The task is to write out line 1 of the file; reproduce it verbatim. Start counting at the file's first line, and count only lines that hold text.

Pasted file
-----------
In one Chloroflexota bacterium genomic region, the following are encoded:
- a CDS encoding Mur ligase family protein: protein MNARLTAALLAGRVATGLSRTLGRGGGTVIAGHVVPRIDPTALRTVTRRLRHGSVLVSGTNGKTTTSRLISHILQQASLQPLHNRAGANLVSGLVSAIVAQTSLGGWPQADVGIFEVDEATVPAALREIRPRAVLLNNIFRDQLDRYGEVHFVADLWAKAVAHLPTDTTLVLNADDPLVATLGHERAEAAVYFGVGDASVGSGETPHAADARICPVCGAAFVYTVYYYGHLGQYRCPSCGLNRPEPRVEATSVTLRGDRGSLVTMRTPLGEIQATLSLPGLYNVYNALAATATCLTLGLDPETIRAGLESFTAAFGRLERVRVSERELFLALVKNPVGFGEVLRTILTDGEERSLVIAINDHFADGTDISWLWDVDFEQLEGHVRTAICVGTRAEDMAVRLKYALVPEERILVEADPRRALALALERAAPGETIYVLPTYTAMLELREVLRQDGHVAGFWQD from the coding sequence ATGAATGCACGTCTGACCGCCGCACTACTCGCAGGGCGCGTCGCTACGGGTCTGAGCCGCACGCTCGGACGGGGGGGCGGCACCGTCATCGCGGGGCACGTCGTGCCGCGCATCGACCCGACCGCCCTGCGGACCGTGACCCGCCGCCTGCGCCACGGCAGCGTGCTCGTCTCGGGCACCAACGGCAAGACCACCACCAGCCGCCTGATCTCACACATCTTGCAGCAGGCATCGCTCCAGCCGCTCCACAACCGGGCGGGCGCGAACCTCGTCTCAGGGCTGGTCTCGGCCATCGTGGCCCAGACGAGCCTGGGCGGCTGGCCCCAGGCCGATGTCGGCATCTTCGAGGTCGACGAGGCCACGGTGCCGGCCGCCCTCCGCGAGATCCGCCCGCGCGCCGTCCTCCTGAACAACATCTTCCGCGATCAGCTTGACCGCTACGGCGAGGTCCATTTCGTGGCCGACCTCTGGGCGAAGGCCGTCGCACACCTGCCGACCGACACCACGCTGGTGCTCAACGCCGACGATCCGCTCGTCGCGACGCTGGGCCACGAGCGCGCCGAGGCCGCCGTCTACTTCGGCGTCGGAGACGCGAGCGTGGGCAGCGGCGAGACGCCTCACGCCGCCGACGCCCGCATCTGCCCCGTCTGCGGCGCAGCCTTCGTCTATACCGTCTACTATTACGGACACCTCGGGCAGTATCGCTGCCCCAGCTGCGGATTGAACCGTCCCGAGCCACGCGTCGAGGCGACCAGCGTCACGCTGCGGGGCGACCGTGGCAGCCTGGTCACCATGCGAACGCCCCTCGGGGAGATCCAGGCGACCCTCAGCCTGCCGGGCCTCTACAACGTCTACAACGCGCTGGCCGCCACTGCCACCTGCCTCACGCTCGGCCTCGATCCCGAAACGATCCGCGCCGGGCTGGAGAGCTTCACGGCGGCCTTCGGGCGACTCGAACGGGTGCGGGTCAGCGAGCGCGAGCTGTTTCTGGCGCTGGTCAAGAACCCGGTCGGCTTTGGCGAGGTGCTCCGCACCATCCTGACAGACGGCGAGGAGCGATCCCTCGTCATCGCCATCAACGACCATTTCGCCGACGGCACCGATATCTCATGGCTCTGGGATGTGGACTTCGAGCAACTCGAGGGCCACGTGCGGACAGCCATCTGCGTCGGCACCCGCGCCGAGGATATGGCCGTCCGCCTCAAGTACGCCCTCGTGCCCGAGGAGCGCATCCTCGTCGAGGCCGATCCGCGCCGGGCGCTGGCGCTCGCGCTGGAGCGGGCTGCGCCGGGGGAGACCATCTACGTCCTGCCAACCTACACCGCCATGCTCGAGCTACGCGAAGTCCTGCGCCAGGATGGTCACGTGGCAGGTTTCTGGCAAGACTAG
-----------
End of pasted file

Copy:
In one Chloroflexota bacterium genomic region, the following are encoded: